SPERT® News, Tips & Tricks.
Hi <<First Name>>!
Welcome to the Statistical PERT® September 2020 newsletter!
Hurricane Laura hit the US this week, and September is historically the most active month of hurricane season. Let's see how this month unfolds...
The Free September Webinar
Customize Your Agile Burn-up Chart Using Statistical PERT® Normal Edition. In this month's free webinar, we will expand on what I covered earlier this year when I introduced the Agile Burnup Chart worksheet in the Statistical PERT® Normal Edition.
Here are the questions we'll address:
- How do I create agile forecasts that span over the upcoming holidays?
- How do I forecast for my “Scrumfall” project?
- How do I selectively choose how much of my team’s historical record I want to include as part of my forecast?
- When should I ignore my team’s historical record (and what should I do instead)?
- How and why should I control the “cone of uncertainty”?
Click here to register for this FREE, one-hour webinar on Tuesday, September 15 from 12P-1P (Eastern USA).
Can't attend on that day & time, but still interested in the topic? Go ahead and register anyway, and I'll send you (and everyone else who registers) a link to the recorded webinar a few days after the live event.
New Release! Download Version 0.4.0 of SPERT® Lognormal Edition
I announced last month that I'm working on a new edition of Statistical PERT Lognormal Edition which features Excel's built-in lognormal functions, LOGNORM.DIST and LOGNORM.INV. The lognormal distribution is shaped like a skewed bell-curve (long right-side tail) but, unlike the normal distribution, can't have negative numbers.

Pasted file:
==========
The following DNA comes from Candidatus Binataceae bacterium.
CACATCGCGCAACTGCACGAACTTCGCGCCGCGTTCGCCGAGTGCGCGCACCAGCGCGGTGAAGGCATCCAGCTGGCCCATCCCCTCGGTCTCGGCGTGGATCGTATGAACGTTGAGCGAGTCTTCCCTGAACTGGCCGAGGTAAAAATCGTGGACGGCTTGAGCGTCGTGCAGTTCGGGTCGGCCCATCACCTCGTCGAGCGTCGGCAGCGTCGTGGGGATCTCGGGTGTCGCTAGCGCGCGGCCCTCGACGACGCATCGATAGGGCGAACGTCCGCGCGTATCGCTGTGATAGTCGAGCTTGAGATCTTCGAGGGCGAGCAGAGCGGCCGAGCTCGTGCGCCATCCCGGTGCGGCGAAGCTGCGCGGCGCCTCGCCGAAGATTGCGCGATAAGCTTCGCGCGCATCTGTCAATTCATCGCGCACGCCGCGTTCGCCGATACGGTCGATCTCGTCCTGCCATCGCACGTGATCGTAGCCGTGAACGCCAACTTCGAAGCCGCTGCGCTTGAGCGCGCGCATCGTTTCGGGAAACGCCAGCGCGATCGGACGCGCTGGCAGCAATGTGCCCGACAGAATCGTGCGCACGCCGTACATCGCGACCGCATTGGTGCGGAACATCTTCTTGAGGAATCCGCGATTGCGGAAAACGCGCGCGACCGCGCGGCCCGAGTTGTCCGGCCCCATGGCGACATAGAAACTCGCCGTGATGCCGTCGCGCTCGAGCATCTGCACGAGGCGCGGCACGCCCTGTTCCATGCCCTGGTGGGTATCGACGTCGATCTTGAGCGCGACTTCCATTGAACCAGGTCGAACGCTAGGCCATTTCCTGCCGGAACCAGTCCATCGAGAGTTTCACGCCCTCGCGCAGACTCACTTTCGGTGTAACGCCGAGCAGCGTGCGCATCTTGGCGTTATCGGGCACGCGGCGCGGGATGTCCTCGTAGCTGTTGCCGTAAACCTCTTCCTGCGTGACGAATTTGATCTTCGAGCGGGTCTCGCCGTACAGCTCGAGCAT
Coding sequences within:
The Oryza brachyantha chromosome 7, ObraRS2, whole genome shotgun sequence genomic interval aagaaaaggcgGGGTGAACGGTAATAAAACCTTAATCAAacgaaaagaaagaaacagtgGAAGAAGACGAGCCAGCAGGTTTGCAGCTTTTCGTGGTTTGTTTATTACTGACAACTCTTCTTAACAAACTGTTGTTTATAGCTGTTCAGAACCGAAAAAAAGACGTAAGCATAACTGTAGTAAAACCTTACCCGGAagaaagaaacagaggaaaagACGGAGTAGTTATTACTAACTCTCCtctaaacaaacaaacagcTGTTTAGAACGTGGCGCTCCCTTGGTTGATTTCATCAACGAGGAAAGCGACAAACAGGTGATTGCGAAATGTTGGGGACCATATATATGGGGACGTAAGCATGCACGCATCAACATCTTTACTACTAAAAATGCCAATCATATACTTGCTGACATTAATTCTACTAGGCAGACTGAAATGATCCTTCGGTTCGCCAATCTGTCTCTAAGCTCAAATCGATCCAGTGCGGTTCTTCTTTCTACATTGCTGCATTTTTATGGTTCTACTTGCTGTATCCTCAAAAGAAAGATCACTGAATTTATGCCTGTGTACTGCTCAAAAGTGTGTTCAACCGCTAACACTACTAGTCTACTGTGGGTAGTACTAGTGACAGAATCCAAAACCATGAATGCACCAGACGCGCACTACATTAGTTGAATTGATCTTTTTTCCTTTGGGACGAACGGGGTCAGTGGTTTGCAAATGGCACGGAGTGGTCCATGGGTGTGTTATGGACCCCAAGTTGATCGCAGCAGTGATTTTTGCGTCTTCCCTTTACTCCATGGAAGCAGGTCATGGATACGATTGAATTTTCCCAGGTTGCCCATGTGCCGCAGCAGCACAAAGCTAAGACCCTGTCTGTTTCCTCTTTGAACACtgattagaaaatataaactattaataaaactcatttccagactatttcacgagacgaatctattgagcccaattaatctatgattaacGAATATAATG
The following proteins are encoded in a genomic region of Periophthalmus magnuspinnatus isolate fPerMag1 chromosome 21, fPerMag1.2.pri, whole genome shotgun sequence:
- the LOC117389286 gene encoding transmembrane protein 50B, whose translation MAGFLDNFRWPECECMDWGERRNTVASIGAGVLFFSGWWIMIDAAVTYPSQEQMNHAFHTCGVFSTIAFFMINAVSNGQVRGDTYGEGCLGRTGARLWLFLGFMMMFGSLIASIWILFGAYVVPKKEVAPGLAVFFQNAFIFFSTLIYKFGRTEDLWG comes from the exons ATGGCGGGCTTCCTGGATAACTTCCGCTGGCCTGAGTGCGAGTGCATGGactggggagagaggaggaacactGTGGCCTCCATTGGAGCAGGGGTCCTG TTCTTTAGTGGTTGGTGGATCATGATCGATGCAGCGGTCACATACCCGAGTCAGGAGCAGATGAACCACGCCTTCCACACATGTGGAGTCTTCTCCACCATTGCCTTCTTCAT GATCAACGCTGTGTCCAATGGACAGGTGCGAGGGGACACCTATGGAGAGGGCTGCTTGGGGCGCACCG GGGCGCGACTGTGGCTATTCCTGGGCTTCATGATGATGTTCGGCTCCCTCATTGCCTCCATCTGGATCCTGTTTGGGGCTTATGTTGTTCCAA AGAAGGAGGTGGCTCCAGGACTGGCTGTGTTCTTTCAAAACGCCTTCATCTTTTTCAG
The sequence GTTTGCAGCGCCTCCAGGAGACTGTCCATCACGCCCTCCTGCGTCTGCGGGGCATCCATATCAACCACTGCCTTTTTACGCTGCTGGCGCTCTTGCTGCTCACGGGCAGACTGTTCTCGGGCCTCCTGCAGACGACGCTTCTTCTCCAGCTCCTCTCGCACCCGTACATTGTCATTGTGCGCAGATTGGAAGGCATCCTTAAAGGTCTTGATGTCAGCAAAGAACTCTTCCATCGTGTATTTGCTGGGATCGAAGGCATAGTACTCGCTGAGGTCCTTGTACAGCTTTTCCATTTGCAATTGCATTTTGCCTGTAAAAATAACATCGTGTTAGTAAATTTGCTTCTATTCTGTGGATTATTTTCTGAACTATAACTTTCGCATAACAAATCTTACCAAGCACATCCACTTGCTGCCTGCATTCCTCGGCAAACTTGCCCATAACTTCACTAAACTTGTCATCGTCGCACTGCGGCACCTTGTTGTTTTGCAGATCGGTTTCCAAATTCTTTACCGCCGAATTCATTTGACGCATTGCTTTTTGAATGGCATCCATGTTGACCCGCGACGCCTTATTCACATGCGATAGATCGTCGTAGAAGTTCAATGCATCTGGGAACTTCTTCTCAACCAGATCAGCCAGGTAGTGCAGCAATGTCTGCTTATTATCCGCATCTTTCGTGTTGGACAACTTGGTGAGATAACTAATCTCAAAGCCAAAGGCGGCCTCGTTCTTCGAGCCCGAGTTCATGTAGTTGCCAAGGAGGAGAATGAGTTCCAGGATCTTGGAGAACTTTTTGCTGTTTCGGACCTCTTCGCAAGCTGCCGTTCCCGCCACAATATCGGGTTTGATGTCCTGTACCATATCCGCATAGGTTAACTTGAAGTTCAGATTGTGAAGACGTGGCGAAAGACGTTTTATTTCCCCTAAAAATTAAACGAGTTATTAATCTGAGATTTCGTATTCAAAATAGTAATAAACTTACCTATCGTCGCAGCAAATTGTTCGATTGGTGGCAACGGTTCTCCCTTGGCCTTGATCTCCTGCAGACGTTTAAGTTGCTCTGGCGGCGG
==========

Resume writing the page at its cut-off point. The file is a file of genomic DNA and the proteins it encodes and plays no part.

The SPERT Lognormal Edition is a "Bonus Download" on my website's "Free Downloads" page. The latest build is version 0.4.0, which includes a "Beginners" worksheet that shows a step-by-step process of using the Lognormal Edition. Try it!
New Release! Download Version 3.0.1 of SPERT® Beta Edition
At work, I've been creating a schedule for a big Oracle E-Business Suite ERP upgrade project using the SPERT Scheduler in the Statistical PERT Beta Edition. The SPERT Scheduler is one of the new features included in the new Version 3 of this edition of SPERT.
What I noticed, though, is that the SPERT Scheduler was showing a finish date that was calculated as if the activity finished at the beginning of the next work day, rather than at the end of a work day (like how Microsoft Project does). I don't know how I didn't notice that when I was testing this new SPERT scheduling feature, but I tweaked the formulas so the finish date now calculates the end-of-work-day finish date, just like Microsoft Project does. Download this latest release and try-out the SPERT Scheduler on your plan-driven project by visiting the Statistical PERT download page.
SPERT Tips & Tricks
You get to choose how much (and which) of your team's historical record to include in your agile forecast.
Here is a tip just for Scrum teams...
Using the "SPERT® Normal - Burnup Chart" worksheet included in the Statistical PERT Normal Edition, you can decide how much of your team's history to include when creating the burn-up chart.
In cell O10, you can stipulate which iteration (sprint) you want SPERT to begin using to calculate your team's velocity.
For example, I had a Scrum team that had been working together since January, but we didn't really hit our stride until February. Using cell O10, I could choose to begin using our 3rd sprint to calculate our team's velocity, rather than counting our 1st and 2nd sprints (which weren't reflective of my team's actual productivity).
Moreover, you can use cells O15 and P15 to override the SPERT-calculated velocity and standard deviation, too. This gives you enormous flexibility in deciding what values to use with your agile burn-up chart forecast. You aren't constrained to use exactly what your team's actual historical record is. I will explain reasons why you might to to do this in my September webinar, so please do join me for that if you are using burn-up charts to forecast for your agile teams.
Got any questions about SPERT? What would you like to learn about Statistical PERT?
I'd love to hear from you, so contact me.